Special Effect Powder Coatings and How To Apply Them
Before we get this train moving, we should probably define what exactly a special effect coating is. The list is pretty long, as essentially everything that is not a solid color can fit into this category. The definition of a special effect can also differ between powder manufacturers and job shops. Some of you may consider low glosses and matte finishes as special effects; others may not. Most companies will say that metallics fall under the special effects class – however, we have a whole guide dedicated to metallics here and will not be focusing on them in this guide.
We will cover why we use special effects, what their chemistry is, how to use them, how they can go wrong, and we'll give you some top tips for how to use these particular coatings best. Specifically, we will cover wrinkles, translucents, dormants, river veins, multi-components and fine textures.
Why do we use special effects?
Most of the time, what it comes down to is what your customer wants aesthetically. Perhaps they need a rusty looking finish, or a rough texture, or an extra something to make the part stand out from the crowd. It is usually driven by the customer needing a specific aesthetic, or designers aiming for particular looks. However, the need for a special effect could also come from the need to hide a substrate surface that doesn’t look good. This is the main functional reason for using them.
What can affect a coating like this?
Typically, what kind of special effect you use is not affected by what the substrate itself is. However, pretreatment systems can affect how well a coating applies and cures. Galvanized, especially hot dip galvanized, the substrate can cause issues with outgassing – which we will talk more about in the next guide, Appearance Issues: When Jobs Go Wrong. A wrinkle effect can be botched by an improperly cleaned surface. Translucents need a clean, even substrate, with a uniform appearance, otherwise results in the final coat will vary.
Then there is the application process itself. Like with any coating, if it is not applied correctly, it will likely not cure properly, resulting in, if not an outright reject, an unattractive finish. Some powders will even change in color or pigmentation depending on how thick the film is.
Let’s get into these issues in more depth, starting with…
Most commonly, wrinkles are typically a polyester or urethane chemistry, occasionally an epoxy. Check out our blog on the different types of powder chemistries and the advantages of each to fully understand the best applications for urethane powders.
Now, wrinkles can be a tricky coating to get right. So as we always say, if you’re new to working with urethanes, this is probably a coating you want to test out on some sample panels before moving on to coat the part. So let’s break down where things can go wrong with this special effect. First up, the application and substrate! If your surface is not consistent in cleanliness and texture, the wrinkle effect will look different; some spots may work well, and others not so well – if at all. Secondly, the oven. If the temperature varies, say, by a few degrees in one corner, then you are going to get varied results in your finish. Check your oven settings and test out a few panels to ensure everything is in tip-top shape. Urethane wrinkles can also be sensitive to heavy film build on the edges – so be mindful of that when applying them. When wrinkles are done right, they look amazing. Get it wrong, though, and you have a doozy of a reject to deal with.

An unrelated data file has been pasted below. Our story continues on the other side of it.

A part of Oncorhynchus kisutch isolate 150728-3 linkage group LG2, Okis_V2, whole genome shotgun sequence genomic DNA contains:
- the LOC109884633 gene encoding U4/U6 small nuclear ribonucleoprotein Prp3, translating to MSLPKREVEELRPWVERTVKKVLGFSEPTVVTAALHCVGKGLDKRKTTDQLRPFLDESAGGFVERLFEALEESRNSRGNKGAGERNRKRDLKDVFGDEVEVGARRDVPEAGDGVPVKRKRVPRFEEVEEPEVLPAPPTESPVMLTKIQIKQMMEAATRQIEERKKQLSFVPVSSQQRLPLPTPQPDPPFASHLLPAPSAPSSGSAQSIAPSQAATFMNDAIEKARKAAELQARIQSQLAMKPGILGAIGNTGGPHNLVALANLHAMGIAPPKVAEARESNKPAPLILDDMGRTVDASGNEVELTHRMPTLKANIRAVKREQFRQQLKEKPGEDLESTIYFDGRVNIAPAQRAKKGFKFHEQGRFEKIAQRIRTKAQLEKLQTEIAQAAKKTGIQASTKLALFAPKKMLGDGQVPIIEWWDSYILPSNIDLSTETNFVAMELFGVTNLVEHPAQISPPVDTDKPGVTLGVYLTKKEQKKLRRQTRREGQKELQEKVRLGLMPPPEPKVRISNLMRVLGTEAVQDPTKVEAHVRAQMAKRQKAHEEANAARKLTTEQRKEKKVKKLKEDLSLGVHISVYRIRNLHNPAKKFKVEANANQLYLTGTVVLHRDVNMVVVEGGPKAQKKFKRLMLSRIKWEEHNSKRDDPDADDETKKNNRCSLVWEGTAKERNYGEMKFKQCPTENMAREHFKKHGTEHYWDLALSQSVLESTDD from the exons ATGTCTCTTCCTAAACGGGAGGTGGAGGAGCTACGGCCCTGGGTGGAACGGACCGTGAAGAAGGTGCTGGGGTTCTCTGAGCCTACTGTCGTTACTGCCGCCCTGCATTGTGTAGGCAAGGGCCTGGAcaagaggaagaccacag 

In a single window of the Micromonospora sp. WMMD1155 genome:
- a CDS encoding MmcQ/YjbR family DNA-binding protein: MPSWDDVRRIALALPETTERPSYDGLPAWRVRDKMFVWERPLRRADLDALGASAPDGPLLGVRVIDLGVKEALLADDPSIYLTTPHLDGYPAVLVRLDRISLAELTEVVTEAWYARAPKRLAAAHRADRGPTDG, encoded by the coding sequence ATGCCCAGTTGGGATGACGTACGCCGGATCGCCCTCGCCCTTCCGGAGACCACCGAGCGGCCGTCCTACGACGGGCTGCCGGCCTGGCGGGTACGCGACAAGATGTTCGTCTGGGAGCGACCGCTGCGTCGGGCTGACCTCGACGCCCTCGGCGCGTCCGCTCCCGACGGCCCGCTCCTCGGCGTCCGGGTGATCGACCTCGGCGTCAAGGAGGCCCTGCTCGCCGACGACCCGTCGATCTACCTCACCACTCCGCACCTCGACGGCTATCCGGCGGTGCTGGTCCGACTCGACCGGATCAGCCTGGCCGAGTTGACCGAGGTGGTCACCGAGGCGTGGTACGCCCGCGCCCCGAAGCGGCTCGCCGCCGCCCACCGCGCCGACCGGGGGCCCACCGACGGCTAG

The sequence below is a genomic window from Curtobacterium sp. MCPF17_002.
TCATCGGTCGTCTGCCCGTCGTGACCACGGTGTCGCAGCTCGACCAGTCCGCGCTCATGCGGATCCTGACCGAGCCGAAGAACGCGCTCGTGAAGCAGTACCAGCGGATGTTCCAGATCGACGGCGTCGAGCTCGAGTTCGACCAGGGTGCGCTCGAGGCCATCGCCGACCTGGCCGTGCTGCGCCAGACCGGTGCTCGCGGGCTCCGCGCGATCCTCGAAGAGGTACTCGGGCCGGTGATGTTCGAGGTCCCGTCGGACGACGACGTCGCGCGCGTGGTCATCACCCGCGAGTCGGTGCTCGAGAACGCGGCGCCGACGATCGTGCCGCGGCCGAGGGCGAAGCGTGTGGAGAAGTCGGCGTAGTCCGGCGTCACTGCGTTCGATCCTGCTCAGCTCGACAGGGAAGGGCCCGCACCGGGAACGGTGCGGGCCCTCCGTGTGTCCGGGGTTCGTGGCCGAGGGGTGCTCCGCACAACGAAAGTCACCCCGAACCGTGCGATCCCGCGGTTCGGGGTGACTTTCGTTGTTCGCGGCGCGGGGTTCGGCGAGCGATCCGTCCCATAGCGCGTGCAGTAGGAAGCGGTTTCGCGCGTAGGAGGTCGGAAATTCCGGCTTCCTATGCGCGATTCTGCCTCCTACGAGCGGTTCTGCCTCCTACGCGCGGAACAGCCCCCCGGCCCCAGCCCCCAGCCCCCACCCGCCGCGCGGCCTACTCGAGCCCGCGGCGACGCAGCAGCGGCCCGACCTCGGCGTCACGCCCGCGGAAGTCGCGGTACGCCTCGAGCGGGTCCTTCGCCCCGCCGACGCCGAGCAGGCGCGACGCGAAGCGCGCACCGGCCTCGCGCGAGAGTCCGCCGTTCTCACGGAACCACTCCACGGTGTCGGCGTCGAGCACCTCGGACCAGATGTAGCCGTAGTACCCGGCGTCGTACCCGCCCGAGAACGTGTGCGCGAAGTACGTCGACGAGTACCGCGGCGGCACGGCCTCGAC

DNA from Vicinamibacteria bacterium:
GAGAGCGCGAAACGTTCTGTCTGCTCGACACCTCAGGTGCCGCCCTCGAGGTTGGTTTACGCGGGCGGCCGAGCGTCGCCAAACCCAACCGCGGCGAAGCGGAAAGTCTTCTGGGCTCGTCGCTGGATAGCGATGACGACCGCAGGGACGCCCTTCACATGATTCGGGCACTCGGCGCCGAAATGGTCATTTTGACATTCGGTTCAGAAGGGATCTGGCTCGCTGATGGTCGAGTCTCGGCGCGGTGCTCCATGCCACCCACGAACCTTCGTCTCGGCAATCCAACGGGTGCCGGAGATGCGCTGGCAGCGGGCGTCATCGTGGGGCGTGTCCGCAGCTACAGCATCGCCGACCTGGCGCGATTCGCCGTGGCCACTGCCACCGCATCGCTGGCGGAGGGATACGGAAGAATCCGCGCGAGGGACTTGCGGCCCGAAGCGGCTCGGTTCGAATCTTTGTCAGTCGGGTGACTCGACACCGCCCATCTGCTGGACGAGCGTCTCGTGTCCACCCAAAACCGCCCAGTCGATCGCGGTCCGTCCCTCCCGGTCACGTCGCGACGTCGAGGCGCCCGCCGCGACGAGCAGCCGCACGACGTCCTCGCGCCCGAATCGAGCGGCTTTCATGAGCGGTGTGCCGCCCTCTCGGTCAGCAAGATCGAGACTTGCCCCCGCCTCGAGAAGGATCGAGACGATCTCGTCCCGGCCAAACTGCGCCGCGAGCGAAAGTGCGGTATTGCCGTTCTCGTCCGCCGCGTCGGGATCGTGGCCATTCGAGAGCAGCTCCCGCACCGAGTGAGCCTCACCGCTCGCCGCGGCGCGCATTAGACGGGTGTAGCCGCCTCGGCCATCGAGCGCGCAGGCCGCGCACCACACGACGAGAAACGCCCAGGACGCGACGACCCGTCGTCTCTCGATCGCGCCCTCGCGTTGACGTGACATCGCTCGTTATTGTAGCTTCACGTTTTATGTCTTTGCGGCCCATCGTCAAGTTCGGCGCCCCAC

Why use wrinkles?
Wrinkles offer a very specific look. Smooth, classy and sophisticated, wrinkles are a comparatively mild special effect that can add real depth to a color and are pretty good at hiding the substrate. Not only are they a great visual effect but they also have decent weathering, good hardness, corrosion resistance, chemical resistance, and they are a great special effect for covering up surface imperfections.
Top Tip: In general, urethane based coatings are good for chemical resistance. They are durable too. But, they do bring a lot of process issues with them. Like wrinkles themselves, if urethanes aren’t applied right, they go very, very wrong.
How do I apply wrinkles?
The key to a good wrinkle is preparation. Have a good pre-treatment system in place. No matter if you shot blast or use chemical pretreat, keep it consistent across the board. Clean all contaminants, especially oil, from the part and ensure the pretreat is applied evenly as any dirt or contaminants can interfere with how the wrinkles form.
Next, depending on whether you use a batch oven or automatic system, you need to be sure that it is a conventional fire oven. You need to be able to ramp up the temperature quickly at the start of the cure cycle to ensure consistent wrinkling in the coating. In our general experience working with wrinkles in an infrared oven can be extremely tricky and is best avoided!
As for the actual application, it applies like any other powder. The trick is to settle on a film thickness that achieves the effect you and your customer want, as a thinner film may not wrinkle to the same degree as a thicker film. Be certain to always refer to the Technical Data Sheet for accurate thicknesses and cure times.
Translucent powders offer a unique finish in a variety of colors. As the name suggests, translucents cover the substrate, provide color (and they can even have metallic added) to the part, but allow a hint of the substrate to show through. Many customers love that effect of a beautiful hue with the suggestion of natural metal showing through and built in.